Storm shock Lynx in KeyArena takedown

Crystal Langhorne drives past Sylvia Fowles. Photo by Neil Enns/Storm Photos.
Crystal Langhorne drives past Sylvia Fowles. Photo by Neil Enns/Storm Photos.

Seattle – When the Storm left Seattle on a five-game road trip at the end of July, it did so with Jenny Boucek at the helm.

By the time the team returned for Wednesday’s game against Minnesota, she was gone.

After a 98-89 win in Phoenix on Friday in Gary Kloppenburg’s first game as Storm head coach, Wednesday marked his home debut in the role, against the Lindsay Whalen-less Minnesota Lynx.

And like much of the season, that match up came down to a few key moments in the game’s closing minutes. But this time, the Storm were on the right side of a close finish, as they edged out Minnesota, 62-61, in a thrilling finish.

Jewell Loyd shoots over Seimone Augustus. Photo by Neil Enns/Storm Photos.
Jewell Loyd shoots over Seimone Augustus. Photo by Neil Enns/Storm Photos.

“It’s an exciting win,” Kloppenburg said. “I’m really happy for our team just because we’ve been on the losing end of a lot of close games this year, it’s just nice to be on the other side of it for once.”

Jewell Loyd led all scorers with 16 points for a Seattle team that was without veteran point guard Sue Bird, who sat with left knee soreness. Breanna Stewart recorded her eighth double-double of the year with 12 points and 11 rebounds, while Maya Moore led Minnesota with 15 points and 11 rebounds, and Sylvia Fowles had a game-high 13 boards to go along with 13 points. Combined, that duo accounted for nearly half of the team’s season-low 61 points, as the Lynx shot just 33 percent from the field for the night.

Breanna Stewart passes around Sylvia Fowles. Photo by Neil Enns/Storm Photos.
Breanna Stewart passes around Sylvia Fowles. Photo by Neil Enns/Storm Photos.

Seattle had a two-point lead after one quarter and took a 36-31 advantage into the halftime break, holding Minnesota scoreless for the final 3:54 of the second period. The Lynx quickly erased that lead in the early moments of the third, and traded baskets for much of the quarter with Minnesota up 51-49 heading into the final 10 minutes.

It wasn’t until a put back by Crystal Langhorne with 11.1 seconds to play — after corralling a shot from Loyd at the rim that was deflected by Fowles — that Seattle regained the lead.

Alexis Peterson exults after the Storm score. Photo by Neil Enns/Storm Photos.
Alexis Peterson exults after the Storm score. Photo by Neil Enns/Storm Photos.

Loyd said on the play that ended in the go-ahead bucket, she was trying to get a good look for a shot, but once the defense closed, tried to draw contact on the drive knowing there would be someone under the basket.

“Lang being the most consistent player she is, she’s right in the right spots all the time,” Loyd said.

Langhorne finished with 14 points.

For the interim coach, there may have been some good fortune involved in the win.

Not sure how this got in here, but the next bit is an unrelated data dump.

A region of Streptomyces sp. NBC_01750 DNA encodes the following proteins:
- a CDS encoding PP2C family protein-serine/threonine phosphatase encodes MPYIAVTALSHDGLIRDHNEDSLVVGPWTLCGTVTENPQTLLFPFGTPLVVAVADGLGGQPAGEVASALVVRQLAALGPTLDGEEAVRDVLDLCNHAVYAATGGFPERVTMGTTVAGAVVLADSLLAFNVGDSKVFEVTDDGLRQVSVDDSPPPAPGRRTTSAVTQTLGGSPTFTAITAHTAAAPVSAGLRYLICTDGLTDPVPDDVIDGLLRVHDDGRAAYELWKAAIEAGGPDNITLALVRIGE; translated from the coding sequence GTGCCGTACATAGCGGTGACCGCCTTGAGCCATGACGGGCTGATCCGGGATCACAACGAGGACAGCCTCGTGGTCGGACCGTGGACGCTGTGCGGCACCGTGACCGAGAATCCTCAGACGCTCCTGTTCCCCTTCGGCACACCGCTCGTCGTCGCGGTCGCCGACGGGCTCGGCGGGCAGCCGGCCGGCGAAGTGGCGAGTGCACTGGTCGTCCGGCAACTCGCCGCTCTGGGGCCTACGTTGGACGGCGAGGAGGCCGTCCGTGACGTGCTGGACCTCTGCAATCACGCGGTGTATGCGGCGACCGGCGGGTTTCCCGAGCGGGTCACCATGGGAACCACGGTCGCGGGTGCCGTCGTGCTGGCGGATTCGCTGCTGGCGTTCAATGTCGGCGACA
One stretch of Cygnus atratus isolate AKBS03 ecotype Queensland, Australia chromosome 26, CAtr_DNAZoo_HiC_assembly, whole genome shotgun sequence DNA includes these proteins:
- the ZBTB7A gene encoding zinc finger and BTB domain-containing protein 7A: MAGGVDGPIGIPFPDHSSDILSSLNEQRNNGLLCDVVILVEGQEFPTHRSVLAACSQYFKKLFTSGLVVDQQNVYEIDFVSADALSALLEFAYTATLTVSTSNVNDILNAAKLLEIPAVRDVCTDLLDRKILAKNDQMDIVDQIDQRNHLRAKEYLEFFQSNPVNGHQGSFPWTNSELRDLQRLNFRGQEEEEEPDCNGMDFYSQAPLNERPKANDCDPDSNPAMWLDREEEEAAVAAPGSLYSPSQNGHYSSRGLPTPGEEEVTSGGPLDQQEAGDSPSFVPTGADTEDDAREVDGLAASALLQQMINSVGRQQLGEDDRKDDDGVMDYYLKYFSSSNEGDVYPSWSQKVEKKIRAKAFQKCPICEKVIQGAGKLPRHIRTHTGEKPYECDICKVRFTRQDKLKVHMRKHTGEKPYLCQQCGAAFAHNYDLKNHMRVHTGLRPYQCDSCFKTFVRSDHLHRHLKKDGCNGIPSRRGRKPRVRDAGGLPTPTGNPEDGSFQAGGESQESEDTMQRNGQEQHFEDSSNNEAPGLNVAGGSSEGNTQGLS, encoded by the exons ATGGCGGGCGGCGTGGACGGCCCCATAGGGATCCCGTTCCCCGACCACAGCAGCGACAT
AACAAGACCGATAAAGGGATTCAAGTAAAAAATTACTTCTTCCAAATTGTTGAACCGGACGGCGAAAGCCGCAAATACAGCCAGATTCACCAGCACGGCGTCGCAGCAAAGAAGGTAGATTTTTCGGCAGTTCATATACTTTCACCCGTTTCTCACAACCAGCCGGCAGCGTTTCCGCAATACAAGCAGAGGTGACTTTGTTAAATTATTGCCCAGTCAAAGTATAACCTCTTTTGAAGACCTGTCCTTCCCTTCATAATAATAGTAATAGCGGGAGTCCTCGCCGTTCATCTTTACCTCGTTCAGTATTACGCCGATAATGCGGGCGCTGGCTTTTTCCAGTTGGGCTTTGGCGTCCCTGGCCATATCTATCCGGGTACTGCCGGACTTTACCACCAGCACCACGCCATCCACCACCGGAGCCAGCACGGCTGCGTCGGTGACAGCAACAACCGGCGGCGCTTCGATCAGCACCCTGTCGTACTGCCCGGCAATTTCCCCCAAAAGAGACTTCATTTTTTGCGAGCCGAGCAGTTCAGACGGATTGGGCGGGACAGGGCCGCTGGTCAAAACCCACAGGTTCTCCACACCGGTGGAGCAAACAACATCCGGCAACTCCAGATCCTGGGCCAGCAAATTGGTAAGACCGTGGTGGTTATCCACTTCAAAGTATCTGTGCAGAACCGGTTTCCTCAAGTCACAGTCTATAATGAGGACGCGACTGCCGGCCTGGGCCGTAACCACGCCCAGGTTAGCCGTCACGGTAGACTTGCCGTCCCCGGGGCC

“We got a little bit of luck,” Kloppenburg said. “That last shot got blocked and came right down to Lang, and she put it in. I think if you’re playing hard and you’re battling every possession that you create your own luck. That may be part of it on that last play.”

Crystal Langhorne shoots over Sylvia Fowles. Photo by Neil Enns/Storm Photos.
Crystal Langhorne shoots over Sylvia Fowles. Photo by Neil Enns/Storm Photos.

A Moore jumper on the other end with four seconds left was off, and Fowles was unable to get a clean look under the basket after grabbing the rebound, before time expired.

“[I] didn’t execute by hitting the shot,” Moore said. “Of course, I want it back to try and get that shot to go in. Ultimately, the game wasn’t won or lost on that possession for us, but we gave ourselves a chance to win.”

The game also had playoff implications for Seattle, as it battles for one of the final postseason spots. At 12-16, the Storm are now one win ahead of Chicago in the win column for the eighth and final playoff spot, and are just a half-game back of seventh seed Dallas. Minnesota remains atop the league at 21-5, two games ahead of Los Angeles for the No. 1 seed.

The Storm and Sue Bird, left, celebrate after beating the WNBA-best Lynx. Photo by Neil Enns/Storm Photos.
The Storm and Sue Bird, left, celebrate after beating the WNBA-best Lynx. Photo by Neil Enns/Storm Photos.

“It was huge for us,” Langhorne said. “Our schedule’s so tough this last month, we’re just trying to get as many wins as possible.”

The Storm are back at KeyArena on Friday night to take on Kelsey Plum and the San Antonio Stars, while Minnesota returns home to play Indiana.

Dribbles:

  • Minnesota won the first two matchups this season, beating the Storm in Seattle 100-77 on June 3, and 93-82 at the Xcel Energy Center in St. Paul on July 30.
  • Seattle is now 2-0 in the Gary Kloppenburg era.
  • In Bird’s absence, Noelle Quinn made her third start of the season for Seattle. She finished with six points and five assists in 27 minutes.
  • Rebekkah Brunson left the game in the second quarter with a left ankle injury, and did not return. She was later spotted on the Minnesota bench in a boot.
  • Attendance: 7,876

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